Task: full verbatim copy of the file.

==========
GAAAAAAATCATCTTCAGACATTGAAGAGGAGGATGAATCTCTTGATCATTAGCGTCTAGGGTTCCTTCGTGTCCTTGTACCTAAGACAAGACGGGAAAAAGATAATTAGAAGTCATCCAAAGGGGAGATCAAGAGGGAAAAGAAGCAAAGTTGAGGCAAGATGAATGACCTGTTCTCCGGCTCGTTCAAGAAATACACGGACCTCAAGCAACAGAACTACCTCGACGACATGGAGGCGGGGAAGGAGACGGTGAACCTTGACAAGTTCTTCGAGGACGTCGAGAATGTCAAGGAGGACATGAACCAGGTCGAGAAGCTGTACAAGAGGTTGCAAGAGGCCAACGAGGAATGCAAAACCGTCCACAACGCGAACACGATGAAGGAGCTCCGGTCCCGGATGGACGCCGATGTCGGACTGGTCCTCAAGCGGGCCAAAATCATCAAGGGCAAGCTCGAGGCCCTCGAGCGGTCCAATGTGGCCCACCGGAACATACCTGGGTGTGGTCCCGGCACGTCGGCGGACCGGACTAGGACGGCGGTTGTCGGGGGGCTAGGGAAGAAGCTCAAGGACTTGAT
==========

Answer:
GAAAAAAATCATCTTCAGACATTGAAGAGGAGGATGAATCTCTTGATCATTAGCGTCTAGGGTTCCTTCGTGTCCTTGTACCTAAGACAAGACGGGAAAAAGATAATTAGAAGTCATCCAAAGGGGAGATCAAGAGGGAAAAGAAGCAAAGTTGAGGCAAGATGAATGACCTGTTCTCCGGCTCGTTCAAGAAATACACGGACCTCAAGCAACAGAACTACCTCGACGACATGGAGGCGGGGAAGGAGACGGTGAACCTTGACAAGTTCTTCGAGGACGTCGAGAATGTCAAGGAGGACATGAACCAGGTCGAGAAGCTGTACAAGAGGTTGCAAGAGGCCAACGAGGAATGCAAAACCGTCCACAACGCGAACACGATGAAGGAGCTCCGGTCCCGGATGGACGCCGATGTCGGACTGGTCCTCAAGCGGGCCAAAATCATCAAGGGCAAGCTCGAGGCCCTCGAGCGGTCCAATGTGGCCCACCGGAACATACCTGGGTGTGGTCCCGGCACGTCGGCGGACCGGACTAGGACGGCGGTTGTCGGGGGGCTAGGGAAGAAGCTCAAGGACTTGAT